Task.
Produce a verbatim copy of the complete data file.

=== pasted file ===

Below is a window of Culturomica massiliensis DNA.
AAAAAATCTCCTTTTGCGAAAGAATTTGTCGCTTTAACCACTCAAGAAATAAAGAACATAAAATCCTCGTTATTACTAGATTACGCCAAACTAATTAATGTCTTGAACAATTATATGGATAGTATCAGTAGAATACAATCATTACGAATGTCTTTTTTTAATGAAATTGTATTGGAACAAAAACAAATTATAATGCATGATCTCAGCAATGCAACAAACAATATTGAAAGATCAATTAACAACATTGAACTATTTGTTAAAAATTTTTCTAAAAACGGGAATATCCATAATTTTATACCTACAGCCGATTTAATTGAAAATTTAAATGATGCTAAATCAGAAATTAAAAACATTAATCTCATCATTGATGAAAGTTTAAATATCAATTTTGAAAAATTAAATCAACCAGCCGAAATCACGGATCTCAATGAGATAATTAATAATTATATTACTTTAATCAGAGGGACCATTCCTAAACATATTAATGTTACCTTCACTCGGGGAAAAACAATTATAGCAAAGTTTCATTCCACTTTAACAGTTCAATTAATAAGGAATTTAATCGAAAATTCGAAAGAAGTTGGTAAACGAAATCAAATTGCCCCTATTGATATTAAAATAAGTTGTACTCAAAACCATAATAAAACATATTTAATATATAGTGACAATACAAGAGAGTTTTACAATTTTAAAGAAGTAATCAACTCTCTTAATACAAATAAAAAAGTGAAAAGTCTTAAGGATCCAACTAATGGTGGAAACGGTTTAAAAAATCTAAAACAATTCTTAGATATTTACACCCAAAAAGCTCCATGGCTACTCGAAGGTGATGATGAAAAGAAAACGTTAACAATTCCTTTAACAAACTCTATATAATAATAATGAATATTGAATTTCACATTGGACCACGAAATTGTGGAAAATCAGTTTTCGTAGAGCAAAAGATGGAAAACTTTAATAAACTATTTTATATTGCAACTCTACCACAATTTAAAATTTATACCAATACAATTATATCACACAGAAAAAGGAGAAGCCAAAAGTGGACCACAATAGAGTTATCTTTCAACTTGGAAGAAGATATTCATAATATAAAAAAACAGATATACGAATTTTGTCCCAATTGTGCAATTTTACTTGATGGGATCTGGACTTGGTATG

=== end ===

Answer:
Below is a window of Culturomica massiliensis DNA.
AAAAAATCTCCTTTTGCGAAAGAATTTGTCGCTTTAACCACTCAAGAAATAAAGAACATAAAATCCTCGTTATTACTAGATTACGCCAAACTAATTAATGTCTTGAACAATTATATGGATAGTATCAGTAGAATACAATCATTACGAATGTCTTTTTTTAATGAAATTGTATTGGAACAAAAACAAATTATAATGCATGATCTCAGCAATGCAACAAACAATATTGAAAGATCAATTAACAACATTGAACTATTTGTTAAAAATTTTTCTAAAAACGGGAATATCCATAATTTTATACCTACAGCCGATTTAATTGAAAATTTAAATGATGCTAAATCAGAAATTAAAAACATTAATCTCATCATTGATGAAAGTTTAAATATCAATTTTGAAAAATTAAATCAACCAGCCGAAATCACGGATCTCAATGAGATAATTAATAATTATATTACTTTAATCAGAGGGACCATTCCTAAACATATTAATGTTACCTTCACTCGGGGAAAAACAATTATAGCAAAGTTTCATTCCACTTTAACAGTTCAATTAATAAGGAATTTAATCGAAAATTCGAAAGAAGTTGGTAAACGAAATCAAATTGCCCCTATTGATATTAAAATAAGTTGTACTCAAAACCATAATAAAACATATTTAATATATAGTGACAATACAAGAGAGTTTTACAATTTTAAAGAAGTAATCAACTCTCTTAATACAAATAAAAAAGTGAAAAGTCTTAAGGATCCAACTAATGGTGGAAACGGTTTAAAAAATCTAAAACAATTCTTAGATATTTACACCCAAAAAGCTCCATGGCTACTCGAAGGTGATGATGAAAAGAAAACGTTAACAATTCCTTTAACAAACTCTATATAATAATAATGAATATTGAATTTCACATTGGACCACGAAATTGTGGAAAATCAGTTTTCGTAGAGCAAAAGATGGAAAACTTTAATAAACTATTTTATATTGCAACTCTACCACAATTTAAAATTTATACCAATACAATTATATCACACAGAAAAAGGAGAAGCCAAAAGTGGACCACAATAGAGTTATCTTTCAACTTGGAAGAAGATATTCATAATATAAAAAAACAGATATACGAATTTTGTCCCAATTGTGCAATTTTACTTGATGGGATCTGGACTTGGTATG